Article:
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Wise Money Moves to Try in the New Year

Posted by : Premraj | Posted on : Wednesday, February 20, 2019

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If you have been vowing to take better care of your money in 2019 but have been putting off your goal because you think it will take up a ton of time, take heed. Getting into financial shape is much like getting into physical shape: pretty much any small improvement that you can make will eventually add up to significant progress.

With that in mind, consider the following four relatively easy and smart money moves that you can start doing right away:

Check your credit score

If you can’t recall the last time you checked your FICO score, today is a great day to do just that. As Scott Alan Turner notes, a low credit score can prevent you from getting the best interest rates on loans and the lowest premium prices on home and auto insurance. If you are planning on moving this year into a new apartment or rental house, a less-than-stellar FICO score can prevent you from being approved for a lease. Use a website like Credit Karma to check your score for free, or if you have a credit card that offers this option — Discover also provides free FICO score updates, for example — you can check it that way as well. If you find any errors, it is important to dispute the mistakes by registered letter. And if your score is low due to lots of credit card debt, late payments and other factors that you can control, do everything you can to whittle away your debt and arrange for automatic payments of your bills, so you don’t have to worry about late fees hurting your credit score.

Start saving money

If you ever feel anxious about your financial situation, or automatically put any large expenses on your credit card, having a nice nest egg can alleviate both of these situations. Unfortunately, most people have not saved up much of their hard-earned money; as Smart Asset notes, of the Americans who have savings accounts, the median balance is $5,200, which will probably not get you through a major financial crisis. Fortunately, you can rise above the average and start setting aside money, which in time will grow to a nice amount. While the most common advice is to put 10 percent into savings, this may take too much out of your budget, at least at first. Instead, start with any amount — maybe $50 a month — and make it a goal to gradually grow your savings to 10 percent of your income. Any amount that you put into savings is better than nothing, and seeing that balance rise on your account statement will do wonders for your financial anxiety. To make it as painless as possible to save, consider opening a separate account and then arrange for an automatic deposit each month, so you don’t ever really “see” the money that is being saved.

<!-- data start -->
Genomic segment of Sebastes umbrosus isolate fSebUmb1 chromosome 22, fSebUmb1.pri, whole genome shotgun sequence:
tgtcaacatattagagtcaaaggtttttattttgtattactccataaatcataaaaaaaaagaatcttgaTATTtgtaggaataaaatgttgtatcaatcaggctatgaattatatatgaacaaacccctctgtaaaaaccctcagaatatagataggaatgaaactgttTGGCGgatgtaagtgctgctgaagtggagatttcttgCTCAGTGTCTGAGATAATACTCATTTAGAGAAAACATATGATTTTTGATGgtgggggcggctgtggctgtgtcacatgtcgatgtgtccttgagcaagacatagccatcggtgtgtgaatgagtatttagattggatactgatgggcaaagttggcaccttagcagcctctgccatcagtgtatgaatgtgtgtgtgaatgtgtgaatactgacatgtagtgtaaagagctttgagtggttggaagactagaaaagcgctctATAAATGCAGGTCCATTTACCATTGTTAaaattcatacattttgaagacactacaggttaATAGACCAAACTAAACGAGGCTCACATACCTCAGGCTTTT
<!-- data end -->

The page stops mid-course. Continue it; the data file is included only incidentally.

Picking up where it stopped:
Look into extended warranty program for your car

If you feel like you pay through the nose for car maintenance, an extended warranty program will alleviate this situation very nicely. You don’t have to be at the whim of your car and the mechanic, you can invest in an extended warranty and/or a service plan that will cover maintenance. For example, check out Protect My Car — they offer three levels of extended vehicle protection to meet your specific needs. Check out the site and get a free quote; in one case, you’ll pay a $100 deductible and Protect My Car will cover the rest. With a plan like this in place, you can rest assured that unexpected car trouble will not throw a wrench into your financial well-being — and not raise your credit card balance.

Shop around for the best savings account

As Consumer Reports notes, savings accounts are definitely not created equal. Now that you are working on your nest egg, you want to be sure you are earning the best possible interest rate. Shop around and see what you qualify for — for instance, online savings accounts may pay around 1.8 percent or more, while a one-year CD may yield 2.75 percent. You can either ask your banker what they are currently offering, or if you have a financial advisor you can consult with him or her for advice. You can also do your own research by checking out sites like Bankrate or DepositAccounts; they will allow you to compare current rates, fees, and other features of a number of account options.

Smart money moves add up to a sense of financial calm

It is reassuring to know that you don’t have to spend hours working on all aspects of your finances or make huge changes in your spending to be smarter about your money. By starting with these four steps, you will be well on your way to being wise and careful with your hard-earned money, and less stressed out about your finances.

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